Note to Congress: You Can Learn From Bag Fees
In the case of the U.S., the model remains flawed: costs exceed revenue. The solution here isn't any different than the one the airlines have pursued: Cut spending and raise revenue. None of this is popular -- not higher ticket prices, not higher taxes, not bag fees, not reduced health care spending. But options are limited.
Sub-committees of both the House and the Senate are studying bills that would force airlines to drop the fee for the first checked bag and would prohibit fees for carry-on bags. The latter restriction would apply to a single carrier, Spirit (SAVE), which innovates by charging rock-bottom fares and subsidizing them with fees for the services travelers use. Does that really need to be illegal?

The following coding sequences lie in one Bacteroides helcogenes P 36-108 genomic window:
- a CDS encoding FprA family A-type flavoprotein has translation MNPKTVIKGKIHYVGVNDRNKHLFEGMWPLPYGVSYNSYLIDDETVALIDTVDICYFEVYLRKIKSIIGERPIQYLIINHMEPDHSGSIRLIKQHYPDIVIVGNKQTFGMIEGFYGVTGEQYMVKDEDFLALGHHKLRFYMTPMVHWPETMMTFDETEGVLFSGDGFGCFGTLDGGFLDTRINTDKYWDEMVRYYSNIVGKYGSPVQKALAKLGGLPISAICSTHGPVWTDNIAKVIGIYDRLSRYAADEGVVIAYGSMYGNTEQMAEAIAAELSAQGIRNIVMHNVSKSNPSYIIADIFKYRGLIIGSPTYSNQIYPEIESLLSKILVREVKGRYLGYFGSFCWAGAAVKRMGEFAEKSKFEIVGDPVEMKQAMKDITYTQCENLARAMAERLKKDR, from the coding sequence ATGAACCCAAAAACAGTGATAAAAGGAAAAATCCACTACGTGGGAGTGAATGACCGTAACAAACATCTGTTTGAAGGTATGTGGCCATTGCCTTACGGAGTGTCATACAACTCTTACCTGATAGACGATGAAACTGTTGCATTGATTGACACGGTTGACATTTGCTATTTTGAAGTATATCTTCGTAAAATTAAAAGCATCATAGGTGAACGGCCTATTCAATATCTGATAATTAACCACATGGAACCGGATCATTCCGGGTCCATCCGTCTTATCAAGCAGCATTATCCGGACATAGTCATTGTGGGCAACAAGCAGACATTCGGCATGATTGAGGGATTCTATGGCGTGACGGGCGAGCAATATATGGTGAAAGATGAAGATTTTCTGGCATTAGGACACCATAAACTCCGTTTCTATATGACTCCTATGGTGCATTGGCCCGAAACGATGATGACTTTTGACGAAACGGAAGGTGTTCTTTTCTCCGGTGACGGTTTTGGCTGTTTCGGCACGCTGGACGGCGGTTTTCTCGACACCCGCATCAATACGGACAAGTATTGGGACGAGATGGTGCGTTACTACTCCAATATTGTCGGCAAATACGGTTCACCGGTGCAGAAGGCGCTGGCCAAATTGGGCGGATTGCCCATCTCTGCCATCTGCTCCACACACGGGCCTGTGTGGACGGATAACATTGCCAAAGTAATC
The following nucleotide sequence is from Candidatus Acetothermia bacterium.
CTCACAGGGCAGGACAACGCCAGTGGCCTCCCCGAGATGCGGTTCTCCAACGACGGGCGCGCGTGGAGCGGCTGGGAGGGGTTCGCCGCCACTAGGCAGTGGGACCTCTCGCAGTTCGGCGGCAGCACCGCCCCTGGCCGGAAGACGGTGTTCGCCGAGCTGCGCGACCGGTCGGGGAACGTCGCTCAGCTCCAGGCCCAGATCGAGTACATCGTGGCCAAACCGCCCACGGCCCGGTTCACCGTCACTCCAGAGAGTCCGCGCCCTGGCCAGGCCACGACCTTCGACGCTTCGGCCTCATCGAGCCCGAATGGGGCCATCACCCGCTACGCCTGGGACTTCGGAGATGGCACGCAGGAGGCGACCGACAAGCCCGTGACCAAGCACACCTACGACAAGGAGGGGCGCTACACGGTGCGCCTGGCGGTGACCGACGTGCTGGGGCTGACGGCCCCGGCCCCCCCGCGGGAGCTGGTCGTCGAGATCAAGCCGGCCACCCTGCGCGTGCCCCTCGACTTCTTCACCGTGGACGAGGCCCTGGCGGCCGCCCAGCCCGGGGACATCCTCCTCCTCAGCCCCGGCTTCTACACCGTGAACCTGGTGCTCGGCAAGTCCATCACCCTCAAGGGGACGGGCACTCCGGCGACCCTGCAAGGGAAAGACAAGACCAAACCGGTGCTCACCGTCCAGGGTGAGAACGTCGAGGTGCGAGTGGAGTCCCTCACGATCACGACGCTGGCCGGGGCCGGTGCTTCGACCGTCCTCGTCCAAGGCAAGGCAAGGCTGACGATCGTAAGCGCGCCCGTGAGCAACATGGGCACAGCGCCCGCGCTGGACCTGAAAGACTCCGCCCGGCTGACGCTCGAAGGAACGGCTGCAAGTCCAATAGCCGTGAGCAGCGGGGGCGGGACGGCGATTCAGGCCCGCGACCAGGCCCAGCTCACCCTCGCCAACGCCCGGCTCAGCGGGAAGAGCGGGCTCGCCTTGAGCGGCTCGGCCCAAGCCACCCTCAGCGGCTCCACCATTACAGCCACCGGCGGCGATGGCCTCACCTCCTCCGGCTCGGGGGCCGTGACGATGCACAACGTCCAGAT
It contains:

The bills are misguided. Fees are unpopular, but they create revenue. Revenue keeps businesses and countries afloat.
-- Written by Ted Reed in Charlotte, N.C.>To contact the writer of this article, click here: Ted Reed >To follow the writer on Twitter, go to http://twitter.com/tedreednc.
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